Empathy as Minority

As I dive back into reading for self study, I find that I often have to pause in what I’m reading because it makes me so angry. I made it only halfway through the New Jim Crow before I had to return it to the library (I plan to finish it eventually) because every other page I had to put it down. It is so frustrating and anger-inducing how society as a whole is so inhumane toward people of color.

Right now I’m in the middle of reading Dr. Jonathan Rosa’s “Standardization, Racialization, Languagelessness: Raciolinguistic Ideologies across Communicative Context.” In it he describes how during field research at a predominately Latinx high school, the Latina principal – who herself is bilingual in English and Spanish – pushes the idea that to be ‘bilingual’ is to be of an “inferior status.” There are excerpts of dialogue between Dr. Rosa and the principal where she says that bilingual education is utilized as a ‘crutch’ and that full immersion into English speaking classrooms should be used instead. As Dr. Rosa writes, “there was no formal way in which their Spanish language abilities were recognized as academically useful.”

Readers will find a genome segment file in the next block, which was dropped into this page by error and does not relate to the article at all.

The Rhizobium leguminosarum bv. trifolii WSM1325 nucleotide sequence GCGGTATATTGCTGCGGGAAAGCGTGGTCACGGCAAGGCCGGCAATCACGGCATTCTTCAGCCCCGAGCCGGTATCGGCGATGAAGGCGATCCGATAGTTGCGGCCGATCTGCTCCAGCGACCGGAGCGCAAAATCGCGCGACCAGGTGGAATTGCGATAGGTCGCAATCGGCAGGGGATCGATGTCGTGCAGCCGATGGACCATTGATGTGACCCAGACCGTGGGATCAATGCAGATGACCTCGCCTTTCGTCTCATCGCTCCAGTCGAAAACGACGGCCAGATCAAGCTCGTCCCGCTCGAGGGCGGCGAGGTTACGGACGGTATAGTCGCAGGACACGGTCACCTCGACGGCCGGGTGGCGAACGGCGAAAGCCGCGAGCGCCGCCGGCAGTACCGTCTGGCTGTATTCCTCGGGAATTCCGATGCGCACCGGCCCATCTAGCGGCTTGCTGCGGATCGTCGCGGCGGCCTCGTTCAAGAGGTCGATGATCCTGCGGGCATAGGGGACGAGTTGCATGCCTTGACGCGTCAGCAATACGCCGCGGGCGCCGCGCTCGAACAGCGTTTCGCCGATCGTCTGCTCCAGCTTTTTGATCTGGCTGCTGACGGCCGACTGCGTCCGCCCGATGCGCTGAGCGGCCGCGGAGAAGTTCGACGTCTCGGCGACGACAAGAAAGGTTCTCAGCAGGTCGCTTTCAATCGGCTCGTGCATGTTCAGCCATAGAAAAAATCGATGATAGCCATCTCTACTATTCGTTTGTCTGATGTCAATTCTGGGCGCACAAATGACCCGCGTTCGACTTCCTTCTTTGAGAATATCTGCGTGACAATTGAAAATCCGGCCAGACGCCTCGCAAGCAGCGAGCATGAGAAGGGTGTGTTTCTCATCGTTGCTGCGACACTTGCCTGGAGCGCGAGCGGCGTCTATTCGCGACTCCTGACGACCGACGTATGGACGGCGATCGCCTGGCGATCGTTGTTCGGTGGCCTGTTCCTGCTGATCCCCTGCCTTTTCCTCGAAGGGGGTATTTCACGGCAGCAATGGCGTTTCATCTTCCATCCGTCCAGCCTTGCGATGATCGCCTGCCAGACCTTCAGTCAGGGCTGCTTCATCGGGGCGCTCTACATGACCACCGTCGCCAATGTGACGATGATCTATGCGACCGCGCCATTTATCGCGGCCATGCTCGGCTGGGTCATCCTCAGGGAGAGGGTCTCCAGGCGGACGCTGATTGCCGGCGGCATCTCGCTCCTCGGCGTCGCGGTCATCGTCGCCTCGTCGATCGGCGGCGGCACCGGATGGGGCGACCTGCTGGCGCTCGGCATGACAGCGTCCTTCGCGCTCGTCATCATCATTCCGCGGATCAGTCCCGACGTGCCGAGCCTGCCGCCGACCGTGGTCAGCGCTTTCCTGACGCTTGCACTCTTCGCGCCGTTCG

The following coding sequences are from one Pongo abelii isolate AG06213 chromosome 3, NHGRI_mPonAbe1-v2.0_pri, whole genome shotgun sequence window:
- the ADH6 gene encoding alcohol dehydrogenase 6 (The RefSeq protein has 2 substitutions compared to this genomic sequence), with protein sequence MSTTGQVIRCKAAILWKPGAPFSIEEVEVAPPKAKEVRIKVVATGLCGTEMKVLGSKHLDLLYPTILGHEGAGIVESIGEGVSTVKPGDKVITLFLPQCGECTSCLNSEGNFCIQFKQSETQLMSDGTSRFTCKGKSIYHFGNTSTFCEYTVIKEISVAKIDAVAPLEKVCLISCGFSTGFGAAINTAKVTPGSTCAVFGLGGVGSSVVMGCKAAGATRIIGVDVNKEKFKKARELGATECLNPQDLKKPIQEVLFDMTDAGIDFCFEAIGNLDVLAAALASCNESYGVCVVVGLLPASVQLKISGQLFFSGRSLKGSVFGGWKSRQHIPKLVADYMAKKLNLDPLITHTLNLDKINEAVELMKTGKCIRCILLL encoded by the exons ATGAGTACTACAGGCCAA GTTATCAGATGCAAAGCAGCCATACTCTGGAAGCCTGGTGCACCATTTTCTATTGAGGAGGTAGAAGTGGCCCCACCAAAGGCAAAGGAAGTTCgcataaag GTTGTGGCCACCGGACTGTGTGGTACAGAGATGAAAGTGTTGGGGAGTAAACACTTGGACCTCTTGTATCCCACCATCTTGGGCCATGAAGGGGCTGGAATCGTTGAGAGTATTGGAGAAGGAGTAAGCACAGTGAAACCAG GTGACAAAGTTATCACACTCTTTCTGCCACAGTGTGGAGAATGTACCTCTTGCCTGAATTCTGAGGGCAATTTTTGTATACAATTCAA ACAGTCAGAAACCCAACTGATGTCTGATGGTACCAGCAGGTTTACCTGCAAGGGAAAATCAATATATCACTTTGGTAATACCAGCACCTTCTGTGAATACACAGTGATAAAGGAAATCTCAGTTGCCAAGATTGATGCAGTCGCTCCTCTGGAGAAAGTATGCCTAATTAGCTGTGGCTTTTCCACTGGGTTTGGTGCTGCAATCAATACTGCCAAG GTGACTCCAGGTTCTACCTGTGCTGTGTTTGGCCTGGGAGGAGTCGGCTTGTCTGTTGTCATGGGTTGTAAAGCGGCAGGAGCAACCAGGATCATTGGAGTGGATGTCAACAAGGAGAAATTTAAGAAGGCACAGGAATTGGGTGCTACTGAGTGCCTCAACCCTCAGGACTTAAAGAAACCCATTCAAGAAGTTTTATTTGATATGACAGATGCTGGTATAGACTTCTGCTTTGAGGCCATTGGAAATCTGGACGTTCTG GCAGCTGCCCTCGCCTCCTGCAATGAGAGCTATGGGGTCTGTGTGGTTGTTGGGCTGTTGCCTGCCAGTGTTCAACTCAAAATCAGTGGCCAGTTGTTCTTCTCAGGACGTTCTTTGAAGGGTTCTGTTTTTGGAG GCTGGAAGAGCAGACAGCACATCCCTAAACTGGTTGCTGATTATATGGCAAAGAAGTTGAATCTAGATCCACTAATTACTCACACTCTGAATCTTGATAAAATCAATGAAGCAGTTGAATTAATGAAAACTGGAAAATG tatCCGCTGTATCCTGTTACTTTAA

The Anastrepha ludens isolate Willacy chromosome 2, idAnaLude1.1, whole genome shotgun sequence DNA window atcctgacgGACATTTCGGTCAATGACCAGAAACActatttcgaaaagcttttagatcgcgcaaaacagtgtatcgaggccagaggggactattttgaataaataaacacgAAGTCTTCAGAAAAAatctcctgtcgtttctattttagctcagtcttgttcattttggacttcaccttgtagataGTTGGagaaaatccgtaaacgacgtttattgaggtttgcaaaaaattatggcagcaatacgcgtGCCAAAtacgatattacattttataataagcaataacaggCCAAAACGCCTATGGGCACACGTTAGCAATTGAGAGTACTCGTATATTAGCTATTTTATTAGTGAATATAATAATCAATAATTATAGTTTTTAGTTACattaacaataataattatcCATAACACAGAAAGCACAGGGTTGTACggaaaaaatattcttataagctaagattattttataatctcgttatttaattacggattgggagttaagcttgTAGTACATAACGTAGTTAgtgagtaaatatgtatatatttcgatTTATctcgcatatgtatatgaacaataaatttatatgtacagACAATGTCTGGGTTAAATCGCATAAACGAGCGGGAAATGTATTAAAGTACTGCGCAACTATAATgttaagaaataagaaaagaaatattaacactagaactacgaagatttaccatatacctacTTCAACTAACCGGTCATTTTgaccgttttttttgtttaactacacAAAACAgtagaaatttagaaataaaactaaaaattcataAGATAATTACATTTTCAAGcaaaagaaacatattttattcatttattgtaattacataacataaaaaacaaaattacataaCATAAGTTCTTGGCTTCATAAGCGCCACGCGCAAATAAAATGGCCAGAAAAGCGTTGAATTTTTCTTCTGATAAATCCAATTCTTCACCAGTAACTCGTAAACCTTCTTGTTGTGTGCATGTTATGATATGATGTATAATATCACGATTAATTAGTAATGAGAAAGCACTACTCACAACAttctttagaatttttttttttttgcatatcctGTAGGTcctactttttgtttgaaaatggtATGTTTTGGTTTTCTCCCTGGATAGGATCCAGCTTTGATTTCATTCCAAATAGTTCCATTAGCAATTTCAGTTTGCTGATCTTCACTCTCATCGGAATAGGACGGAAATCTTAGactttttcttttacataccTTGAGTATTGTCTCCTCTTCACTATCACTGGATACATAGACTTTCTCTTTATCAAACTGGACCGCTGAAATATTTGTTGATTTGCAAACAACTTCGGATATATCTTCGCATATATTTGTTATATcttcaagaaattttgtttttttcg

That, dear reader, just sets a fire inside of me.

He also writes, “…[W]hile bilingualism is understood as a valuable asset or goal for middle-class and upper-class students, for working class and poor students it is framed as a disability that must be overcome.” I must state that Dr. Rosa argues against this idea, and whole concept of raciolinguistics (as so far as I have read thus far, which is admittedly minimal), is that multilingualism for racially minoritized people is demonized because of their “inability” to reproduce ‘standardize’ language when compared to white people, even when they linguistically are able to do so. I know I’m not describing it very well, and I plan to get more into what that means later, but for now, I’m writing about my FEELINGS.

My FEELINGS are anger, frustration, disbelief, incredulity about how callous WHITE PEOPLE can be toward POC who speak a little bit different from white people. There are so many examples out there of ways in which white people try to use language as a means of demonizing or controlling the narrative about POC. Here’s one.

It’ll be interesting for me to come to terms with these seemingly majority-held beliefs – as in, trying to power through reading about it. I didn’t think that my empathy was something that only a minority of people hold, but I’m quickly finding out otherwise. Me, a white person, am very much in my feelings of discomfort at this epiphany. I’m sorry there aren’t more empathetic people out there who are taking action to combat the inhumanity of white supremacy. But I will do what I can, learn what I can, to help dismantle it.